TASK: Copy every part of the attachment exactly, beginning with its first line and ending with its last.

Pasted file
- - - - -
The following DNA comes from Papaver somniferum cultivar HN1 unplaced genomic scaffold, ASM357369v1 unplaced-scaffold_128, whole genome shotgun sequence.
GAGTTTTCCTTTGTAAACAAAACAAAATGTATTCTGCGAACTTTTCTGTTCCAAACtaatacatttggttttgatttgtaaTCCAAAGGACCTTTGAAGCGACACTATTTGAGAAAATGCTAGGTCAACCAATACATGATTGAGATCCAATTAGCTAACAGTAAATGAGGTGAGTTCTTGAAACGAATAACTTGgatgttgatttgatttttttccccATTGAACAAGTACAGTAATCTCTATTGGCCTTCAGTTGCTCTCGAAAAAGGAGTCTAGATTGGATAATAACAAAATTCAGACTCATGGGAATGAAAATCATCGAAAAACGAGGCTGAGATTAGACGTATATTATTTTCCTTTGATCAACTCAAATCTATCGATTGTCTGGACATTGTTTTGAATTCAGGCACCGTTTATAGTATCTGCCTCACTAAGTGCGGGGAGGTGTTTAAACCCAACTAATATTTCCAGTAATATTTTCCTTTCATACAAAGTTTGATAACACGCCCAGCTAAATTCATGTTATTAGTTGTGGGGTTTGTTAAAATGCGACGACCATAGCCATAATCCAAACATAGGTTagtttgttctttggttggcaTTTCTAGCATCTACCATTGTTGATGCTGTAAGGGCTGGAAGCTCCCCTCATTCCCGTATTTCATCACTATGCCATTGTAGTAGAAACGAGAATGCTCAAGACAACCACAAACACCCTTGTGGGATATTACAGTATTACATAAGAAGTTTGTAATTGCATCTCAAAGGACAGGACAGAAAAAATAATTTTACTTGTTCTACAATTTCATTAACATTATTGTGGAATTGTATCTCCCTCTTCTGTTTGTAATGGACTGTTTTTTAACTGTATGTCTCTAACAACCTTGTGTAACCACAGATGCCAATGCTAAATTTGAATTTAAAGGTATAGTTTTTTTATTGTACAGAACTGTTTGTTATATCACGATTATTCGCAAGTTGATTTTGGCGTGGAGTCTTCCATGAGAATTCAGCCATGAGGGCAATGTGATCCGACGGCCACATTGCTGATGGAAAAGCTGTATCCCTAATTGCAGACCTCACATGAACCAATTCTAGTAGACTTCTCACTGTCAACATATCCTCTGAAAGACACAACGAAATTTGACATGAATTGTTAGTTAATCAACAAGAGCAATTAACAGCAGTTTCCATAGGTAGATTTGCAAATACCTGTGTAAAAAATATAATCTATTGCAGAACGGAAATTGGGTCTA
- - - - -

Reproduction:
The following DNA comes from Papaver somniferum cultivar HN1 unplaced genomic scaffold, ASM357369v1 unplaced-scaffold_128, whole genome shotgun sequence.
GAGTTTTCCTTTGTAAACAAAACAAAATGTATTCTGCGAACTTTTCTGTTCCAAACtaatacatttggttttgatttgtaaTCCAAAGGACCTTTGAAGCGACACTATTTGAGAAAATGCTAGGTCAACCAATACATGATTGAGATCCAATTAGCTAACAGTAAATGAGGTGAGTTCTTGAAACGAATAACTTGgatgttgatttgatttttttccccATTGAACAAGTACAGTAATCTCTATTGGCCTTCAGTTGCTCTCGAAAAAGGAGTCTAGATTGGATAATAACAAAATTCAGACTCATGGGAATGAAAATCATCGAAAAACGAGGCTGAGATTAGACGTATATTATTTTCCTTTGATCAACTCAAATCTATCGATTGTCTGGACATTGTTTTGAATTCAGGCACCGTTTATAGTATCTGCCTCACTAAGTGCGGGGAGGTGTTTAAACCCAACTAATATTTCCAGTAATATTTTCCTTTCATACAAAGTTTGATAACACGCCCAGCTAAATTCATGTTATTAGTTGTGGGGTTTGTTAAAATGCGACGACCATAGCCATAATCCAAACATAGGTTagtttgttctttggttggcaTTTCTAGCATCTACCATTGTTGATGCTGTAAGGGCTGGAAGCTCCCCTCATTCCCGTATTTCATCACTATGCCATTGTAGTAGAAACGAGAATGCTCAAGACAACCACAAACACCCTTGTGGGATATTACAGTATTACATAAGAAGTTTGTAATTGCATCTCAAAGGACAGGACAGAAAAAATAATTTTACTTGTTCTACAATTTCATTAACATTATTGTGGAATTGTATCTCCCTCTTCTGTTTGTAATGGACTGTTTTTTAACTGTATGTCTCTAACAACCTTGTGTAACCACAGATGCCAATGCTAAATTTGAATTTAAAGGTATAGTTTTTTTATTGTACAGAACTGTTTGTTATATCACGATTATTCGCAAGTTGATTTTGGCGTGGAGTCTTCCATGAGAATTCAGCCATGAGGGCAATGTGATCCGACGGCCACATTGCTGATGGAAAAGCTGTATCCCTAATTGCAGACCTCACATGAACCAATTCTAGTAGACTTCTCACTGTCAACATATCCTCTGAAAGACACAACGAAATTTGACATGAATTGTTAGTTAATCAACAAGAGCAATTAACAGCAGTTTCCATAGGTAGATTTGCAAATACCTGTGTAAAAAATATAATCTATTGCAGAACGGAAATTGGGTCTA